An intelligent read-aloud for those not quite ready to tackle the existing independent readers.



Every dog has his day, but Balto’s life is comparable to an early 20th-century movie star’s.

McCarthy’s coverage begins in Nome, Alaska, in 1925. Dr. Welch presides at the bedside of a diphtheria-stricken child and follows up with a desperate telegram for the serum needed to prevent an epidemic. While Balto’s legendary role in braving a blizzard to deliver the antitoxin in record time is dramatically portrayed, the author’s primary interest lies in recounting the rest of the Siberian husky’s story. Balto went on to star in a film about the relay race that prefigured the Iditarod. He stayed at the Biltmore in Los Angeles, rubbed elbows with famous actors and posed for a sculpture in New York’s Central Park. When the canine’s fortunes changed, he performed in vaudeville until a Cleveland businessman (and schoolchildren) paid for his transfer to a zoo. Employing the style established in her previous historical investigations (ranging from Charles Atlas to bubble gum), the author selects child-friendly details, explains challenging words in context and re-creates period documents and settings. Her signature acrylic caricatures, identifiable by oversized eyes, convey a sense of attentiveness in keeping with the narrative. The predominance of snow and gray light creates a mood of remote desolation; the palette brightens to warm greens at the conclusion.

An intelligent read-aloud for those not quite ready to tackle the existing independent readers. (maps, author’s note) (Picture book/biography. 5-8)

Pub Date: Aug. 9, 2011

ISBN: 978-0-375-84460-7

Page Count: 40

Publisher: Knopf

Review Posted Online: July 5, 2011

Kirkus Reviews Issue: July 15, 2011

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The print version of a knee-slapping cumulative ditty.

In the song, Smith meets a donkey on the road. It is three-legged, and so a “wonky donkey” that, on further examination, has but one eye and so is a “winky wonky donkey” with a taste for country music and therefore a “honky-tonky winky wonky donkey,” and so on to a final characterization as a “spunky hanky-panky cranky stinky-dinky lanky honky-tonky winky wonky donkey.” A free musical recording (of this version, anyway—the author’s website hints at an adults-only version of the song) is available from the publisher and elsewhere online. Even though the book has no included soundtrack, the sly, high-spirited, eye patch–sporting donkey that grins, winks, farts, and clumps its way through the song on a prosthetic metal hoof in Cowley’s informal watercolors supplies comical visual flourishes for the silly wordplay. Look for ready guffaws from young audiences, whether read or sung, though those attuned to disability stereotypes may find themselves wincing instead or as well.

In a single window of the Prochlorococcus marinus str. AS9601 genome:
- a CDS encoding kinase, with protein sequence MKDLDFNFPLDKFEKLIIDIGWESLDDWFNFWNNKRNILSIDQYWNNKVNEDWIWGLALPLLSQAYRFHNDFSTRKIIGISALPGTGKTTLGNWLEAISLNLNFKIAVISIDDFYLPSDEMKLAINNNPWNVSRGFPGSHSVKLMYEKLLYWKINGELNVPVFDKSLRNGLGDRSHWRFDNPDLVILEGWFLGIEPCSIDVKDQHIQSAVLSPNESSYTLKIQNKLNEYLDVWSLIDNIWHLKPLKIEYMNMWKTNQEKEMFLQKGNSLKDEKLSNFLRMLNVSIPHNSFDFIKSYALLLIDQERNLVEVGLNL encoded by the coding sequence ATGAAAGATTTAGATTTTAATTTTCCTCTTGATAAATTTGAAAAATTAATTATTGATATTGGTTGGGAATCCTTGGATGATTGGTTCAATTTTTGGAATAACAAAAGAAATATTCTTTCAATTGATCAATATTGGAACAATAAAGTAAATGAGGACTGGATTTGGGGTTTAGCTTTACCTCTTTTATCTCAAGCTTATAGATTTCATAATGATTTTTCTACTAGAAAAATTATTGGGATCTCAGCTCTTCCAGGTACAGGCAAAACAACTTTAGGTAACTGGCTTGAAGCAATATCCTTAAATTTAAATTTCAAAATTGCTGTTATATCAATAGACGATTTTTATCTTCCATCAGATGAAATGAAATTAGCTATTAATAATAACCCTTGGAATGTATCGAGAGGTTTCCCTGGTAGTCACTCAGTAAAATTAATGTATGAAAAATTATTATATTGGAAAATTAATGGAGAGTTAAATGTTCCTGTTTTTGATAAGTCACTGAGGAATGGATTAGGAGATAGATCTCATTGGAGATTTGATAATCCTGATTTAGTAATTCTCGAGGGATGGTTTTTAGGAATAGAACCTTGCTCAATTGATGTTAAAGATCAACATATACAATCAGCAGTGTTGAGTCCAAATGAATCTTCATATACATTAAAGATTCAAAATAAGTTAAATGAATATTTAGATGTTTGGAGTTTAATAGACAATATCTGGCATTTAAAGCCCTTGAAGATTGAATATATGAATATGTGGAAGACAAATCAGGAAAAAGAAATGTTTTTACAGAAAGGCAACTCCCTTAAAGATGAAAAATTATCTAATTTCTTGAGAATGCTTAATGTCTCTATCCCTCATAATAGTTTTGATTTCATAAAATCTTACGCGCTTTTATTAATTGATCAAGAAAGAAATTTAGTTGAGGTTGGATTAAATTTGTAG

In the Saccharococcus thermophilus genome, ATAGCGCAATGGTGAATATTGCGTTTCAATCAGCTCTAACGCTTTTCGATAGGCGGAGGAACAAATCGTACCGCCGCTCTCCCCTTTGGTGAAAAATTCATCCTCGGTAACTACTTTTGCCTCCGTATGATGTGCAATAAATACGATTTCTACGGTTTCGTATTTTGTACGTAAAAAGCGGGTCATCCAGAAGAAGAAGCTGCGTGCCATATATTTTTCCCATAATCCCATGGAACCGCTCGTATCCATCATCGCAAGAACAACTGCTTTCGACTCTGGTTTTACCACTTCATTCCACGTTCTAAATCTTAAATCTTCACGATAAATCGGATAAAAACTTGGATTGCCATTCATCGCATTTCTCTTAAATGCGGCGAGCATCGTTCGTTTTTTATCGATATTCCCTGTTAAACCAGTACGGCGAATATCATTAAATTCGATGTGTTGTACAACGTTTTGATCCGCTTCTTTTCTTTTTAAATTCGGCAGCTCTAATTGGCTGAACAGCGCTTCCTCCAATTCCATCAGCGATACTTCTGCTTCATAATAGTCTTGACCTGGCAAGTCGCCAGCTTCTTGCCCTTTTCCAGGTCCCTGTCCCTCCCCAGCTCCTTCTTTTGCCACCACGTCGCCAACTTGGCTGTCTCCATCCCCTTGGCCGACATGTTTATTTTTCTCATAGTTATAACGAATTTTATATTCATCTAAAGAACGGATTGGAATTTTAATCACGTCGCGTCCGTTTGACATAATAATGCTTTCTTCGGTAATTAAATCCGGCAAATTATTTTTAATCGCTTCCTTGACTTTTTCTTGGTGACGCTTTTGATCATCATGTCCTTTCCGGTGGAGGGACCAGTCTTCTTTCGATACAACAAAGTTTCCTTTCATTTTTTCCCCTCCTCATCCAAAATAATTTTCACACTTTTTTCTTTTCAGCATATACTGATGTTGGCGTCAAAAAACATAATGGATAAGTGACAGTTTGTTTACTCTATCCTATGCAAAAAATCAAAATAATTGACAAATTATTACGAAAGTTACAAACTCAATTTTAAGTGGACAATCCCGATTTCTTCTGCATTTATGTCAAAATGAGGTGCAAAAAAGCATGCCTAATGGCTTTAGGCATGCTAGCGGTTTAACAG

Hee haw. (Picture book. 5-7)

Pub Date: May 1, 2010

ISBN: 978-0-545-26124-1

Page Count: 26

Publisher: Scholastic

Review Posted Online: Dec. 29, 2018

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A lesson that never grows old, enacted with verve by two favorite friends


From the Elephant & Piggie series

Gerald the elephant learns a truth familiar to every preschooler—heck, every human: “Waiting is not easy!”

When Piggie cartwheels up to Gerald announcing that she has a surprise for him, Gerald is less than pleased to learn that the “surprise is a surprise.” Gerald pumps Piggie for information (it’s big, it’s pretty, and they can share it), but Piggie holds fast on this basic principle: Gerald will have to wait. Gerald lets out an almighty “GROAN!” Variations on this basic exchange occur throughout the day; Gerald pleads, Piggie insists they must wait; Gerald groans. As the day turns to twilight (signaled by the backgrounds that darken from mauve to gray to charcoal), Gerald gets grumpy. “WE HAVE WASTED THE WHOLE DAY!…And for WHAT!?” Piggie then gestures up to the Milky Way, which an awed Gerald acknowledges “was worth the wait.” Willems relies even more than usual on the slightest of changes in posture, layout and typography, as two waiting figures can’t help but be pretty static. At one point, Piggie assumes the lotus position, infuriating Gerald. Most amusingly, Gerald’s elephantine groans assume weighty physicality in spread-filling speech bubbles that knock Piggie to the ground. And the spectacular, photo-collaged images of the Milky Way that dwarf the two friends makes it clear that it was indeed worth the wait.

A lesson that never grows old, enacted with verve by two favorite friends . (Early reader. 6-8)

Pub Date: Nov. 4, 2014

ISBN: 978-1-4231-9957-1

Page Count: 64

Publisher: Hyperion

Review Posted Online: Nov. 5, 2014

Kirkus Reviews Issue: Nov. 15, 2014

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